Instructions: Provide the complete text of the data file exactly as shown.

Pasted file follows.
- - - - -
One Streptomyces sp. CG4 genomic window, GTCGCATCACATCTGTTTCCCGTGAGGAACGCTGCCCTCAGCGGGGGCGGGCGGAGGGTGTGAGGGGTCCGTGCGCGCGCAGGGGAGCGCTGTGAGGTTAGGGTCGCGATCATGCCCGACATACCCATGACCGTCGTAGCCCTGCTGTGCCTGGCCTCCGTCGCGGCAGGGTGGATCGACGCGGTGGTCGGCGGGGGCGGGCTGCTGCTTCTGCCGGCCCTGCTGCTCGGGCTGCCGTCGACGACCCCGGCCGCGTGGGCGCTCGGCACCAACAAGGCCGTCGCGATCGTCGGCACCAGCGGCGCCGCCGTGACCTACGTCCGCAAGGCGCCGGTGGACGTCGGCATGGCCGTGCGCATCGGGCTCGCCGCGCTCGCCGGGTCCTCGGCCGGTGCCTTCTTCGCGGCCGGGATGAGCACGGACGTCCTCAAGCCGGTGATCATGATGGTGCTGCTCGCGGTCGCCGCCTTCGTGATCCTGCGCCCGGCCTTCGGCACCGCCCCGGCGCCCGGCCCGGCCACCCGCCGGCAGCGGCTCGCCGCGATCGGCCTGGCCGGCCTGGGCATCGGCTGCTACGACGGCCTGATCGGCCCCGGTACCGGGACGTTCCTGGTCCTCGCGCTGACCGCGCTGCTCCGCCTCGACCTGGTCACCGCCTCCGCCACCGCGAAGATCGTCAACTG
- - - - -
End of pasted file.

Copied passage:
One Streptomyces sp. CG4 genomic window, GTCGCATCACATCTGTTTCCCGTGAGGAACGCTGCCCTCAGCGGGGGCGGGCGGAGGGTGTGAGGGGTCCGTGCGCGCGCAGGGGAGCGCTGTGAGGTTAGGGTCGCGATCATGCCCGACATACCCATGACCGTCGTAGCCCTGCTGTGCCTGGCCTCCGTCGCGGCAGGGTGGATCGACGCGGTGGTCGGCGGGGGCGGGCTGCTGCTTCTGCCGGCCCTGCTGCTCGGGCTGCCGTCGACGACCCCGGCCGCGTGGGCGCTCGGCACCAACAAGGCCGTCGCGATCGTCGGCACCAGCGGCGCCGCCGTGACCTACGTCCGCAAGGCGCCGGTGGACGTCGGCATGGCCGTGCGCATCGGGCTCGCCGCGCTCGCCGGGTCCTCGGCCGGTGCCTTCTTCGCGGCCGGGATGAGCACGGACGTCCTCAAGCCGGTGATCATGATGGTGCTGCTCGCGGTCGCCGCCTTCGTGATCCTGCGCCCGGCCTTCGGCACCGCCCCGGCGCCCGGCCCGGCCACCCGCCGGCAGCGGCTCGCCGCGATCGGCCTGGCCGGCCTGGGCATCGGCTGCTACGACGGCCTGATCGGCCCCGGTACCGGGACGTTCCTGGTCCTCGCGCTGACCGCGCTGCTCCGCCTCGACCTGGTCACCGCCTCCGCCACCGCGAAGATCGTCAACTG